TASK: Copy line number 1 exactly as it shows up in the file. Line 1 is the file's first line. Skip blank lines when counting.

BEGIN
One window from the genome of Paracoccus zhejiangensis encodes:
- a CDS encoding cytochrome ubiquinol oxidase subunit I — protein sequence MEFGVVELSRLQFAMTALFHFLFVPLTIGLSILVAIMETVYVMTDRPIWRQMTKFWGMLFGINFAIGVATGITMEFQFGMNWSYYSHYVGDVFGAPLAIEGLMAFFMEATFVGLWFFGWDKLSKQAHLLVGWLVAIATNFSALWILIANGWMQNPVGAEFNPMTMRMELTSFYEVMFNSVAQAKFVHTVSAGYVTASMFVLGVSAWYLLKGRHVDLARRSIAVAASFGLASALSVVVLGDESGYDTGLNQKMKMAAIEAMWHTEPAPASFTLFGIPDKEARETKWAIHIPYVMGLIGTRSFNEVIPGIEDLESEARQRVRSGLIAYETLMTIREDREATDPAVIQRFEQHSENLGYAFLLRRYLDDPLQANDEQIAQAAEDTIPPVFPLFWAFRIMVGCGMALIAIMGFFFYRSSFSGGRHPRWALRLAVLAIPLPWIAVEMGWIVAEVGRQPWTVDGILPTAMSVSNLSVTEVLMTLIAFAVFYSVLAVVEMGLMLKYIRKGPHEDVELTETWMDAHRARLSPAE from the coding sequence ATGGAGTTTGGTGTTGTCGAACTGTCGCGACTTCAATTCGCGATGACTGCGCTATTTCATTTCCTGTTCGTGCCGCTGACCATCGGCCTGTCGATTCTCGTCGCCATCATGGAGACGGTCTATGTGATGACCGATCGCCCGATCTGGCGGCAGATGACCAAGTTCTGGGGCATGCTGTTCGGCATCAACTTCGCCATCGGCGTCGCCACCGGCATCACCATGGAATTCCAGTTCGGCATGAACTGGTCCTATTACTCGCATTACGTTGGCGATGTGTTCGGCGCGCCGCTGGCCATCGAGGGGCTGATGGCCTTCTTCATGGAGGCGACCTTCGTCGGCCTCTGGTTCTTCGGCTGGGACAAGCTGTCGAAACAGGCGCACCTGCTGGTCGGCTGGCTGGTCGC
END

One window from the genome of Paracoccus zhejiangensis encodes: